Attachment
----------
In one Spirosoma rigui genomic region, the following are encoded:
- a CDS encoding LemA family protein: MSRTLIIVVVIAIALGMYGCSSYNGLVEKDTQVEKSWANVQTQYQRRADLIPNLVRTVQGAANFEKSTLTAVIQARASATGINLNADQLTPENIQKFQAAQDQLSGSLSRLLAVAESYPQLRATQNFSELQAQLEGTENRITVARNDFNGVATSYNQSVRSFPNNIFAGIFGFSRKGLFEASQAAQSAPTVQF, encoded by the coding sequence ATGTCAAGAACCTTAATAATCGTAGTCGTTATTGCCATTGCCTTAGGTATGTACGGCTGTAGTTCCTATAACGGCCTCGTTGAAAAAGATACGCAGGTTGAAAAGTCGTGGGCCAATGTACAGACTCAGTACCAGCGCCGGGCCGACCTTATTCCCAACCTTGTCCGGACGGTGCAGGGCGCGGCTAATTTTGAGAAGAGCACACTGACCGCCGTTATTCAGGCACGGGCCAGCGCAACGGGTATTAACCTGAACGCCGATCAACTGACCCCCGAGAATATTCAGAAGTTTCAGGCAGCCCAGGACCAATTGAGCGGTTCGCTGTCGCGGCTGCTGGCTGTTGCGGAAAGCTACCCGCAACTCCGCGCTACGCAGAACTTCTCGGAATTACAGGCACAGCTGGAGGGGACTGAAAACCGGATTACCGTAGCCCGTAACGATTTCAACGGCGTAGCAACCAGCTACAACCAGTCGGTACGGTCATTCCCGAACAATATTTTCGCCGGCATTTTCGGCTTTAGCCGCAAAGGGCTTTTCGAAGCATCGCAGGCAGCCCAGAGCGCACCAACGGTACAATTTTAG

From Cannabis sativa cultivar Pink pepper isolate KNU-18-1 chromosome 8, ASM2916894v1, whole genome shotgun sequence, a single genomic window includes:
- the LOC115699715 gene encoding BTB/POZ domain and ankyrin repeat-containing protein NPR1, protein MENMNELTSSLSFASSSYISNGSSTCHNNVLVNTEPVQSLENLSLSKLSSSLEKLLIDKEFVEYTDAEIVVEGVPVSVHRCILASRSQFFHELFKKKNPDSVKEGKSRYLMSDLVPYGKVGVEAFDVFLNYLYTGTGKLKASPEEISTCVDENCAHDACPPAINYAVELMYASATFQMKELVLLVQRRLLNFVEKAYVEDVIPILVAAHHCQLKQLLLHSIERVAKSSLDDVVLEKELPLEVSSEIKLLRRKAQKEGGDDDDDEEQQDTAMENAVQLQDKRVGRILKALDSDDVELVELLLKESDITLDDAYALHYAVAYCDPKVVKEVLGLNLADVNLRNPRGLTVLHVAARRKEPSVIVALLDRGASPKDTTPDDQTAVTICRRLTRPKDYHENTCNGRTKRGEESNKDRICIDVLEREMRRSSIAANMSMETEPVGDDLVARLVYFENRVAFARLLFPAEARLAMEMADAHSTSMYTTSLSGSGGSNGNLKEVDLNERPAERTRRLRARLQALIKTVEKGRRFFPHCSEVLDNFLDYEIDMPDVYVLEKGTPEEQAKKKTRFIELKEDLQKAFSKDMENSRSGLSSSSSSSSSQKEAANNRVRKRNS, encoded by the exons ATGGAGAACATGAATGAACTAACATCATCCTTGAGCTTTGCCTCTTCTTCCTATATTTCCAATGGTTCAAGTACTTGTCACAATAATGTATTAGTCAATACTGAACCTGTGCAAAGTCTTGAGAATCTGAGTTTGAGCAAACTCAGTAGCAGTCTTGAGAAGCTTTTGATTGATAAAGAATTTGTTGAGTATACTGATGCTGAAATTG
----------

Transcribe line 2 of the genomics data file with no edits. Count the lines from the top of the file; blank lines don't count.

- a CDS encoding LemA family protein: MSRTLIIVVVIAIALGMYGCSSYNGLVEKDTQVEKSWANVQTQYQRRADLIPNLVRTVQGAANFEKSTLTAVIQARASATGINLNADQLTPENIQKFQAAQDQLSGSLSRLLAVAESYPQLRATQNFSELQAQLEGTENRITVARNDFNGVATSYNQSVRSFPNNIFAGIFGFSRKGLFEASQAAQSAPTVQF, encoded by the coding sequence ATGTCAAGAACCTTAATAATCGTAGTCGTTATTGCCATTGCCTTAGGTATGTACGGCTGTAGTTCCTATAACGGCCTCGTTGAAAAAGATACGCAGGTTGAAAAGTCGTGGGCCAATGTACAGACTCAGTACCAGCGCCGGGCCGACCTTATTCCCAACCTTGTCCGGACGGTGCAGGGCGCGGCTAATTTTGAGAAGAGCACACTGACCGCCGTTATTCAGGCACGGGCCAGCGCAACGGGTATTAACCTGAACGCCGATCAACTGACCCCCGAGAATATTCAGAAGTTTCAGGCAGCCCAGGACCAATTGAGCGGTTCGCTGTCGCGGCTGCTGGCTGTTGCGGAAAGCTACCCGCAACTCCGCGCTACGCAGAACTTCTCGGAATTACAGGCACAGCTGGAGGGGACTGAAAACCGGATTACCGTAGCCCGTAACGATTTCAACGGCGTAGCAACCAGCTACAACCAGTCGGTACGGTCATTCCCGAACAATATTTTCGCCGGCATTTTCGGCTTTAGCCGCAAAGGGCTTTTCGAAGCATCGCAGGCAGCCCAGAGCGCACCAACGGTACAATTTTAG